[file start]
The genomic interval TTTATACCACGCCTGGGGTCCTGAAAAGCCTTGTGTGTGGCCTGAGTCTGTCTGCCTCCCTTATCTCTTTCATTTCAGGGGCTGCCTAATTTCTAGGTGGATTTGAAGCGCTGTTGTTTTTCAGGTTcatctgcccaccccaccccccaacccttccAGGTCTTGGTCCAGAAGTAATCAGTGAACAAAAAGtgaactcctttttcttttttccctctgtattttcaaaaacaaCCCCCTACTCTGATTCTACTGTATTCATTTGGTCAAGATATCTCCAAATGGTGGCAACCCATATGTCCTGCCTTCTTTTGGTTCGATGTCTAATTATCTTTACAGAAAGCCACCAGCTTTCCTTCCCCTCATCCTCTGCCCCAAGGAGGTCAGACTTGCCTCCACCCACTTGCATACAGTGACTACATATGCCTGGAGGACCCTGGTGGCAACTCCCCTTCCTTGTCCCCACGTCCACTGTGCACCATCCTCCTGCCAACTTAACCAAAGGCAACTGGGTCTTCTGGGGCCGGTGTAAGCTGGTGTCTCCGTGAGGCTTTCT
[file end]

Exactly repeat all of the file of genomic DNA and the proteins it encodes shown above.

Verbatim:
The genomic interval TTTATACCACGCCTGGGGTCCTGAAAAGCCTTGTGTGTGGCCTGAGTCTGTCTGCCTCCCTTATCTCTTTCATTTCAGGGGCTGCCTAATTTCTAGGTGGATTTGAAGCGCTGTTGTTTTTCAGGTTcatctgcccaccccaccccccaacccttccAGGTCTTGGTCCAGAAGTAATCAGTGAACAAAAAGtgaactcctttttcttttttccctctgtattttcaaaaacaaCCCCCTACTCTGATTCTACTGTATTCATTTGGTCAAGATATCTCCAAATGGTGGCAACCCATATGTCCTGCCTTCTTTTGGTTCGATGTCTAATTATCTTTACAGAAAGCCACCAGCTTTCCTTCCCCTCATCCTCTGCCCCAAGGAGGTCAGACTTGCCTCCACCCACTTGCATACAGTGACTACATATGCCTGGAGGACCCTGGTGGCAACTCCCCTTCCTTGTCCCCACGTCCACTGTGCACCATCCTCCTGCCAACTTAACCAAAGGCAACTGGGTCTTCTGGGGCCGGTGTAAGCTGGTGTCTCCGTGAGGCTTTCT